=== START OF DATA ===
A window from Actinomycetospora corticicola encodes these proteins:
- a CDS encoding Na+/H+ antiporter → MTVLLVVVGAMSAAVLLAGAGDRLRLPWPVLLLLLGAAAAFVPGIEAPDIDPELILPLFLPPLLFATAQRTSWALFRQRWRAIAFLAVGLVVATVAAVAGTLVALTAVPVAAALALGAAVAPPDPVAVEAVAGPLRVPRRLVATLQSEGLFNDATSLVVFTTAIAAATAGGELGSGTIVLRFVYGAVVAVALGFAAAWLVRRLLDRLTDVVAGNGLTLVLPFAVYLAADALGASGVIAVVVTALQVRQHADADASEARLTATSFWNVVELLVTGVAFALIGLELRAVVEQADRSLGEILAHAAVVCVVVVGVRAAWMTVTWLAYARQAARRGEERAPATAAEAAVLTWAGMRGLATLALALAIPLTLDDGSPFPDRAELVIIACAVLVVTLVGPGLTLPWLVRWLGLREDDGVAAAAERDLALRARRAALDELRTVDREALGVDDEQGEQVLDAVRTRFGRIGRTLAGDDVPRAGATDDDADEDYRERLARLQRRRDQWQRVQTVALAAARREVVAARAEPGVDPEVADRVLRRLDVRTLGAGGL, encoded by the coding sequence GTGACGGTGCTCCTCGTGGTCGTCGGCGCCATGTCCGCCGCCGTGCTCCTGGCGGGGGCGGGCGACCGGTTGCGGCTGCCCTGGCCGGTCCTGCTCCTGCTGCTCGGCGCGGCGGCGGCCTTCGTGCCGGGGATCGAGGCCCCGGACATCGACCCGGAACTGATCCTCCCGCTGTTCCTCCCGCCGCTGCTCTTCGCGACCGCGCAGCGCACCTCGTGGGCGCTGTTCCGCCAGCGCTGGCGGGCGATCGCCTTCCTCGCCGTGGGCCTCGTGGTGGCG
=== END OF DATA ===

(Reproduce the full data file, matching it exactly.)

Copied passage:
A window from Actinomycetospora corticicola encodes these proteins:
- a CDS encoding Na+/H+ antiporter → MTVLLVVVGAMSAAVLLAGAGDRLRLPWPVLLLLLGAAAAFVPGIEAPDIDPELILPLFLPPLLFATAQRTSWALFRQRWRAIAFLAVGLVVATVAAVAGTLVALTAVPVAAALALGAAVAPPDPVAVEAVAGPLRVPRRLVATLQSEGLFNDATSLVVFTTAIAAATAGGELGSGTIVLRFVYGAVVAVALGFAAAWLVRRLLDRLTDVVAGNGLTLVLPFAVYLAADALGASGVIAVVVTALQVRQHADADASEARLTATSFWNVVELLVTGVAFALIGLELRAVVEQADRSLGEILAHAAVVCVVVVGVRAAWMTVTWLAYARQAARRGEERAPATAAEAAVLTWAGMRGLATLALALAIPLTLDDGSPFPDRAELVIIACAVLVVTLVGPGLTLPWLVRWLGLREDDGVAAAAERDLALRARRAALDELRTVDREALGVDDEQGEQVLDAVRTRFGRIGRTLAGDDVPRAGATDDDADEDYRERLARLQRRRDQWQRVQTVALAAARREVVAARAEPGVDPEVADRVLRRLDVRTLGAGGL, encoded by the coding sequence GTGACGGTGCTCCTCGTGGTCGTCGGCGCCATGTCCGCCGCCGTGCTCCTGGCGGGGGCGGGCGACCGGTTGCGGCTGCCCTGGCCGGTCCTGCTCCTGCTGCTCGGCGCGGCGGCGGCCTTCGTGCCGGGGATCGAGGCCCCGGACATCGACCCGGAACTGATCCTCCCGCTGTTCCTCCCGCCGCTGCTCTTCGCGACCGCGCAGCGCACCTCGTGGGCGCTGTTCCGCCAGCGCTGGCGGGCGATCGCCTTCCTCGCCGTGGGCCTCGTGGTGGCG